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A Game Like No Other
The Four Objectives of a Good Jiu-Jitsu.
Jiu-Jitsu is not just a grappling match on a mat; it is a dance of life itself, a nuanced philosophy and game of strength, style, grit, and community. It is a ‘loving of the struggle’.
The biggest key to true success is loving the struggle and not categorising necessary stepping stones as failure.
There are four yardsticks by which to measure success: the efficiency with which you ‘conquer’ your goals without breaking either the rules or harming your self in some way; the elegance that makes every move a poetic statement and every mistake a necessary stepping stone; the relationship with endurance that fuels your perseverance but also teaches you when to yield; and finally, the invisible thread of community that weaves it all together.
One: Efficiency and Cost.
The obvious visible yardstick and therefore objective of Jiu Jitsu is down to the 'who you can be tapped by', 'in which way' and 'what it will take'. It is about what that outcome will require across many different, complex and concurrent applications of effort and timing. There is the mental exertion, the psychological cost, the implication to our reputation, the level of discomfort and pain we are prepared to endure, for how long and to what point. There is the level of brutality and dirtiness we are prepared to err on the wrong side of. The questions as to what constitutes 'excess' is a matter of subtle degree and the line of what we feel is appropriate is an elastic tension between our ego and our ability which is not an absolute property, it is relative to our psychological and energy state and the relationship we have with our training partner and as well as the rest of the gym and coaching staff.
Another way of saying this is that it is a question of efficiency and gross return. In a competition a win is a win, a sweep is a sweep. On the mat in the real arena of the shared soul of the moment, the scoring is different and more relative. A win is still a win, but there is a mutual understanding that a pyrrhic victory is worth less than an efficient one and there can be a selective opinion of what constitutes excess and how much was too much.
The other, invisible yardstick and objective is exclusively about refinement and sophistication. Timing yet again is a key factor. A win is still a win, but among all wins there is a ranking, and the highest win is the one done both effectively and efficiently, in a way that starts to explain itself better actually, in the language of dance or yoga. Achievement by this yardstick always looks like elegance from the outside and feels like flow from the inside. Flow is simply expression and articulation unencumbered by resistance and external disruption.
The third yardstick and objective is tied to a different scale of time. It is less about the paradox of tenacity on the mat, which is all about the necessary tension between defiance and yielding, It is about the different kinds of endurance, tenacity and staying power required over a career rather than the piss and vinegar of the moment. People who struggle and still keep showing up, earn their own kind of respect and esteem. We marvel at the prodigy who climbs belts quickly, but we have a whole different class of admiration and deep respect for the one to whom none of it came easy. Not everyone has access to the fortunes of the prodigy, so although it is impressive, it can be falsely valued insofar as we have a shared sense that somehow what we consider to be impressive is not what we consider to be necessarily ‘noble’. We cannot all be impressive, but we can all strive for ‘nobility’.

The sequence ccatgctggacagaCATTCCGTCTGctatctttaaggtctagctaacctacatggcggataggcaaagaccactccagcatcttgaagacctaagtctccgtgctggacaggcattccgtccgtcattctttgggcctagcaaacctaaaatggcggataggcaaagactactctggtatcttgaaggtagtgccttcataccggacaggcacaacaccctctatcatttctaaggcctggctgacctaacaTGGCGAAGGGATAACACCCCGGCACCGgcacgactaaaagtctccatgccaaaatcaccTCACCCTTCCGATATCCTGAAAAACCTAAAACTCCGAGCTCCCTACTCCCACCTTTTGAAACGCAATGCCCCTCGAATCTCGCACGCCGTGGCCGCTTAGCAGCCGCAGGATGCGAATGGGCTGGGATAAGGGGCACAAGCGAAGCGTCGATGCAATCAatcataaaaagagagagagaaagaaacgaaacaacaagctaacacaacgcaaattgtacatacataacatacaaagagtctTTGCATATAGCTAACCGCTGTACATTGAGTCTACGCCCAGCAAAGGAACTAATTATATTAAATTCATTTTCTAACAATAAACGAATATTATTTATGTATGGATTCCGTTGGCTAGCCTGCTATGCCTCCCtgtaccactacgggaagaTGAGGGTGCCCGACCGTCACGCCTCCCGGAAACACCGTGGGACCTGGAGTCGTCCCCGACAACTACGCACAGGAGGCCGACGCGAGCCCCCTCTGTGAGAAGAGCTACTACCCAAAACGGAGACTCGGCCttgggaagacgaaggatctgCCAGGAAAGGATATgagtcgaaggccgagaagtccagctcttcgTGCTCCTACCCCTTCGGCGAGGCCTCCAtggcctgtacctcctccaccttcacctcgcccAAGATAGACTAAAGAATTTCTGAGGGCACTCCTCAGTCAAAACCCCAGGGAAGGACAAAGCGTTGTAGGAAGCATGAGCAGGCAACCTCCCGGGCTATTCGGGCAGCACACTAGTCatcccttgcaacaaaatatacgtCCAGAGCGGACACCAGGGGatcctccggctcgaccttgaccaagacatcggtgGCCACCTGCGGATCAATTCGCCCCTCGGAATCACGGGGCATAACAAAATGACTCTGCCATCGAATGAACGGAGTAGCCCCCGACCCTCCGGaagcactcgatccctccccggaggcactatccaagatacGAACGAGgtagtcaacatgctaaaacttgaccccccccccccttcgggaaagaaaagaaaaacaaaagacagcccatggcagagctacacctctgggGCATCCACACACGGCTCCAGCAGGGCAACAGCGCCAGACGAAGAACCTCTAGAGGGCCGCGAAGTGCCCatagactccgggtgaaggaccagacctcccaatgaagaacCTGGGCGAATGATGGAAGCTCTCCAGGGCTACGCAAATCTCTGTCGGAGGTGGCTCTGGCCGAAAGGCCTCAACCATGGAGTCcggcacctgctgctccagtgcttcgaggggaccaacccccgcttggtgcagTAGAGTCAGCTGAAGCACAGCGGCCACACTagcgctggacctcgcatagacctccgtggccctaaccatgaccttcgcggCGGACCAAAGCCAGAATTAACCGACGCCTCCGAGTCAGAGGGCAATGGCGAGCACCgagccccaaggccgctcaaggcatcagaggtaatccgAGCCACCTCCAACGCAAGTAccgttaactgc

This long-term tenacity is a very tricky virtue too, because it can easily succumb to its shadow expression which is the kind of endurance that results in a form of self-abuse and self-neglect, a taking of the body and our blessings of wellness for granted. The paradox of endurance is the tension between the virtue of resilience and the channelling of the spirit of defiance on the one hand and the sense of appreciation of the relationship between the costs of the gifts on the other.
When we get this balance wrong, there can be a kind of abuse going on, perpetrated by either neglect or ignorance or both. Real humility is not grinding your body into life-long impairment we sometimes humble-brag about. Real humility is putting the ‘care needs’ of your body and long-term wellness ahead of the part of endurance that claims ‘virtue credits’ for perseverance, which can be a kind of ego-preening. Even if you are prepared to pay that cost, younger players are watching you and normalising self-disregard as a model of character.